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Torts II
University of Mississippi School of Law
Pittman, Larry J.

Torts II
Prof. Pittman
Spring 2010



· Taylor v. Olsen, 1978
o Rule: With respect to natural conditions, the landowner owes NO duty to a person outside the prop.
§ However, must use “R care” to prevent an UR RH.
§ What constitutes “R” will depend on the circumstances. Custom may be factored in.
o Urban v. Rural Setting
§ When in an urban area, need to be more careful
§ Different in rural, less populated areas
o Natural v. Artificial- Notes 3, 4, and 6
§ Naturally arising hazards impose NO duty of care to passerby’s injured (weeds, ice, snow, rocks falling, etc.)
§ Artificial hazards DO impose duty. Policy: owe duty b/c you changed the land, t/f you are responsible for any subsequent injuries.
§ Treesare an exception IF the owner knows about the condition of the tree.
Ø Owner has duty to use R care to check the condition of the tree.
Ø If tree is visibly rotten, then the landowner has constructive notice.
§ Note: some states are moving away from the natural/ artificial distinction
· Salevan v. Wilmington Park, Inc., 1950
o Facts: Π struck by baseball while walking down the street past Δ ballpark.
o Rule: Landowner whose prop is adjacent to public sidewalks of a highway owes a duty to take R precautions to protect the traveling public.
§ What constitutes “R” will depend on the facts and circumstances of the particular case.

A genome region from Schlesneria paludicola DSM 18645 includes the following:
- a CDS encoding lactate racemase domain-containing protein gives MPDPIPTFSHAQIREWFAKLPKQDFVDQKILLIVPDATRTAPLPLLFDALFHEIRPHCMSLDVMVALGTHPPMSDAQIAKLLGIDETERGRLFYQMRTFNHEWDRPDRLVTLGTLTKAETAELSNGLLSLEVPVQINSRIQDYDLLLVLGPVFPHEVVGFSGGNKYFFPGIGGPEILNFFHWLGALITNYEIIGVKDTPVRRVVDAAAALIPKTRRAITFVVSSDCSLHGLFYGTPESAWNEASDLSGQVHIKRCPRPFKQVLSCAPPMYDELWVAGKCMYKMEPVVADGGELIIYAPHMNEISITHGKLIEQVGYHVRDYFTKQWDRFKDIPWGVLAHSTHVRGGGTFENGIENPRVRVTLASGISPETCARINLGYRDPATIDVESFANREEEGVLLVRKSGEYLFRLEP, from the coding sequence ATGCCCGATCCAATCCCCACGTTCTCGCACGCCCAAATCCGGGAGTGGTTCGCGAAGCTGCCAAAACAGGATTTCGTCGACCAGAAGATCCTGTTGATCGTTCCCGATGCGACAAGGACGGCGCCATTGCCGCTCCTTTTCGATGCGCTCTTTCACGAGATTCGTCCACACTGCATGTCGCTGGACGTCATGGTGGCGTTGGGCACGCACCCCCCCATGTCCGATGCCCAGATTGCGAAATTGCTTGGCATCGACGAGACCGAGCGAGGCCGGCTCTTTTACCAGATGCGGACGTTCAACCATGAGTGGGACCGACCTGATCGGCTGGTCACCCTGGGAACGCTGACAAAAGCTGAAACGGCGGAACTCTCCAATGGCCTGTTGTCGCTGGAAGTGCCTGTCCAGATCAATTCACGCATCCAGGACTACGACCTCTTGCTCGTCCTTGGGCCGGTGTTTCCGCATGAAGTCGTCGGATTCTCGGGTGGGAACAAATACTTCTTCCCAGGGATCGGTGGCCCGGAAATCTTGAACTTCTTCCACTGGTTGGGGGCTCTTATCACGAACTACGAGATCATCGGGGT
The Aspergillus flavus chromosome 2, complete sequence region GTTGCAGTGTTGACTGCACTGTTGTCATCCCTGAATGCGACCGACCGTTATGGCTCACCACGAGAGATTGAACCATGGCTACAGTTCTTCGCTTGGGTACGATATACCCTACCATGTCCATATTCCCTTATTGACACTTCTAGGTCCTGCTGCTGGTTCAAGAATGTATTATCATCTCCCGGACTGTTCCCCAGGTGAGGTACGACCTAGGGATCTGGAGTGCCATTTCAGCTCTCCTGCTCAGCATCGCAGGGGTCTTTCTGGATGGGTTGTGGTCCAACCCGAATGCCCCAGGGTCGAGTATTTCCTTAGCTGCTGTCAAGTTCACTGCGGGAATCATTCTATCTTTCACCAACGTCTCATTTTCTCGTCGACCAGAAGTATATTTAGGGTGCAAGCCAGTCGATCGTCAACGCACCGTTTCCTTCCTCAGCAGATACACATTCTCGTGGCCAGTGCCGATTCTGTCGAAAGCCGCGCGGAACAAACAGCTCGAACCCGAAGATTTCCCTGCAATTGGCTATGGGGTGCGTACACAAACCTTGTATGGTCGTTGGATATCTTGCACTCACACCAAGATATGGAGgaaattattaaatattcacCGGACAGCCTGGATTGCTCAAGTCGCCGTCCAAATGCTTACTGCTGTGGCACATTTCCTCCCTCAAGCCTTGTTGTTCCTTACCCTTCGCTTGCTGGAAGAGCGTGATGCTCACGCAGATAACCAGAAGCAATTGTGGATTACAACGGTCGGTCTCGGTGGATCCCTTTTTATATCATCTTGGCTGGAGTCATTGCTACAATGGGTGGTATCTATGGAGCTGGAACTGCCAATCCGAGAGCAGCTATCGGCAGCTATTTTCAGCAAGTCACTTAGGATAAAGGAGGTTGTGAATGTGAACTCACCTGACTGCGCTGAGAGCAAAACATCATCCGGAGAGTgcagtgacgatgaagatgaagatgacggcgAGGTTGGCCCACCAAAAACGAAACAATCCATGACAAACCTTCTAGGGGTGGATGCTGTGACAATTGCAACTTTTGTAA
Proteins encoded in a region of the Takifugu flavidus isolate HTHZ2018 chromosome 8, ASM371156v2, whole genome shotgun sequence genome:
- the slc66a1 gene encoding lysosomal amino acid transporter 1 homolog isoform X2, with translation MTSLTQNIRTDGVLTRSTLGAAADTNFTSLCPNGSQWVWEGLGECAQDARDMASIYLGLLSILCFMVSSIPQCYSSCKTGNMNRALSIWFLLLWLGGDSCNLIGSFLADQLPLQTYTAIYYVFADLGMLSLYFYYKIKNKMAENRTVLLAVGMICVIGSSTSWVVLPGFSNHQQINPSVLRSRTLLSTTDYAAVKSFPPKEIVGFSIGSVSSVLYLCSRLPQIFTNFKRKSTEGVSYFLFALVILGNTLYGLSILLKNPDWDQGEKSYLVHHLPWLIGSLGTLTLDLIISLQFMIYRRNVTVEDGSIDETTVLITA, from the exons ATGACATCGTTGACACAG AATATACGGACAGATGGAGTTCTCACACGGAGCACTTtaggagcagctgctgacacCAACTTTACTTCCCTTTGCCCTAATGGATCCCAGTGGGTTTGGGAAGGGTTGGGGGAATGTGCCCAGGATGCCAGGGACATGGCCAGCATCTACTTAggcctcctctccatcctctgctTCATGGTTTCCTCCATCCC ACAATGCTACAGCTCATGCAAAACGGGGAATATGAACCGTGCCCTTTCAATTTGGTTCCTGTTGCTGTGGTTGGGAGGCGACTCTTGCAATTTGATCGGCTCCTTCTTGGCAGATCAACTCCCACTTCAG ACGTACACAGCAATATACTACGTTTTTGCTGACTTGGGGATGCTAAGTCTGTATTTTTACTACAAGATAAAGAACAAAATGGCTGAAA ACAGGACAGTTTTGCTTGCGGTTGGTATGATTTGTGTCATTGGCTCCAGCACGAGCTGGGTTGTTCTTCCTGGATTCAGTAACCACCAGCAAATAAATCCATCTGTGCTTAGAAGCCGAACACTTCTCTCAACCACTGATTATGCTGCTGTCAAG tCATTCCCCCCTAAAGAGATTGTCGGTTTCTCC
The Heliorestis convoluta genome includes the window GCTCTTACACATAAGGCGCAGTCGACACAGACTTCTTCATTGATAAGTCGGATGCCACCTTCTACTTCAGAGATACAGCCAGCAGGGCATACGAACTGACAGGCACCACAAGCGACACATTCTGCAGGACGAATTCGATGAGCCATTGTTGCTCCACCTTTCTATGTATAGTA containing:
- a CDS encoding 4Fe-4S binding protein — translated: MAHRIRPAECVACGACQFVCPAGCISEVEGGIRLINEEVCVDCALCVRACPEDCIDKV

o Animals and other Dangerous Instrumentalities- Notes 5, 6, and 7
§ Animals- owe duty to confine animals to your premises
§ Dangerous Instrumentalities- may owe duty to refrain from putting telephone poles, trap door, baseball park, target practice dummy, etc. next to public road when you know that it could cause UR RH. Question of foreseeability.
o Deviation onto Land and Distance Factor- Notes 8, 9, 10, and 11
§ Duty owed to people who are on your land incidentally or R-ly.
§ The rule has been extended to those who deviate intentionally from the highway for some casual purpose connected w/ travel
§ NO liability for dangers a considerable distance from the highway.
· Summary- on EXAM, discuss:
o Artificial v. Natural Conditions
o Deviation onto Land and the Distance Factor


A. Trespassers
· Some jurisdictions mandate a general duty on the L to use ordinary care to all people on his premises—whether it is the lessee, or the lessee’s invitees or licensees. However, they don’t owe a duty of care to
trespassers. Sheehan v. St. Paul & Duluth Ry. Co
· Rule: When there is a trespasser on your land, you owe him a duty if you know that he is on your land. The duty comes into being once you know he is there. Once the duty is imposed, landowner must use R care to avoid injuring trespasser.
· Active v. Passive Injury:
o Active- must use R care once the trespasser’s presence is noticed (driving, shooting, mowing lawn).